Tag Archives: The Christian Recorder

Market Gardeners in 1889

The short item below appeared in the April 18, 1889 issue of The Christian Recorder.

The Christian Recorder embodied secular as well as religious material, and included good coverage of the black regiments together with the major incidents of the Civil War. The four-page weekly contained such departments as Religious Intelligence, Domestic News, General Items, Foreign News, Obituaries, Marriages, Notices and Advertisements.  This newspaper is included in our African American Newspapers collection and all personal subscribers have access to this material.

While America’s modern food industry has gone high tech and produce is sourced globally, remnants of the system described here lingered on well into the 20th century.  The image above was taken in 1960.

Market Gardeners

The number of market wagons that come over from New Jersey and Long Island during the evening is exceedingly large. In order to get an idea of their traffic one has only to think of the enormous amount of vegetables, fruit, eggs and garden produce that is used every day to feed a great city like New York.

At midnight or before a start is made from the outskirts of the neighboring towns on either shore, and from that time until a few hours of daybreak the ferry boats and ferry houses are alive with wagons and carts . The horses know their duties so well that driving is scarcely necessary, and it is not an uncommon sight to see a horse pulling a cart on which is seated some old farmer quite fast asleep.

As soon as they get into town they steer for the various markets along the North River and sit on their wagons wrapped up in blankets until dawn, or until purchasers come along to buy their wares. There is considerable competition among the farmers for favorable places in which to stand their carts , and late arrivals are not so fortunate in their sales as are those who get into town earlier.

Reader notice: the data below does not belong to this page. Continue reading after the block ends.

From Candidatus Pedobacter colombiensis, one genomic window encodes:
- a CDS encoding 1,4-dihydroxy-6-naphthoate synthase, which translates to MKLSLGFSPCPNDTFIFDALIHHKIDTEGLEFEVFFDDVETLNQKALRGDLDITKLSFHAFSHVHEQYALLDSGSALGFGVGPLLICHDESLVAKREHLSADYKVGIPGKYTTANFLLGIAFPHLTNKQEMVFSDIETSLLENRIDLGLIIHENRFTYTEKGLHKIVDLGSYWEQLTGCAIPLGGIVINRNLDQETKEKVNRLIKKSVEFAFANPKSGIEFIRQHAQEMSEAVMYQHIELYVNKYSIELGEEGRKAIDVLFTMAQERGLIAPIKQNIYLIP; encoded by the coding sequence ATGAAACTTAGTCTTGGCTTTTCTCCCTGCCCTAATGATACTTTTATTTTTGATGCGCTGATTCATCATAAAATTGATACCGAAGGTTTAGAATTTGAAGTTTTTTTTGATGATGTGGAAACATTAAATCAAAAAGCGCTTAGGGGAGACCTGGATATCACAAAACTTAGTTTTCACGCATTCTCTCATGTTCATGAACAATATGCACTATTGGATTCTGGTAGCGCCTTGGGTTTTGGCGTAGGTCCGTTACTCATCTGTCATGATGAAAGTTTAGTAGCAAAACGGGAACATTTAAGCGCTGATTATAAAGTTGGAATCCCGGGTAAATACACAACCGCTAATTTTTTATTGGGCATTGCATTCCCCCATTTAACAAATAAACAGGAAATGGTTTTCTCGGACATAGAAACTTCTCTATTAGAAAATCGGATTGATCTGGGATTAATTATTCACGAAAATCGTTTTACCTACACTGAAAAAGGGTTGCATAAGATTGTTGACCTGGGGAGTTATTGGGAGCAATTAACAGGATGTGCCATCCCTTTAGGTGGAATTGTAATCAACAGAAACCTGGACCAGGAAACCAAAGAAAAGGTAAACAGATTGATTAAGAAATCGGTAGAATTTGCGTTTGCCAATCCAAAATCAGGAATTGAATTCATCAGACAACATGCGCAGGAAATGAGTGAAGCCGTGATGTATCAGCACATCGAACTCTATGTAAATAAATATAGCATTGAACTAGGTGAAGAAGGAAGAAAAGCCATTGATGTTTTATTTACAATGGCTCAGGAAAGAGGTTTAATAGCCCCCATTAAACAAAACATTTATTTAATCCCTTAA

The life of a Long Island or New Jersey farmer is not altogether a happy one. He works in the field all day, and has to depend for whatever sleep he can get during the interval of his arrival in the city and 5 or 6 o’clock in the evening.

This item, and others like it, can be found in Accessible Archive’s African American Newspapers Collection. This enormous collection of African American newspapers contains a wealth of information about cultural life and history during the 1800s and is rich with first-hand reports of the major events and issues of the day.

Source: The Christian Recorder, April 18, 1889

Photo: Produce vendor with his horse-drawn cart at Washington Market, New York City, 1960

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Where Tornadoes Begin

The most remarkable and interesting features of the development of tornadoes is the fact that they nearly always from southeast of a moving center of low pressure, and their tracks, scattered here and there, conform closely to the progressive direction of the main storm.

For example, on Feb. 19, 1884, forty-four tornadoes occurred in Georgia, Alabama, and South Carolina, but principally in Georgia and Alabama. They developed at a distance of 500 to 2,000 miles from a storm-center that moved across the northern part of the United States, beginning at the northern extremity of the Rocky Mountains in Montana, thence south-easterly through Dakota, Minnesota, and Wisconsin to northern Illinois and Indiana, northward through Michigan, across Lake Huron, disappearing north of Quebec.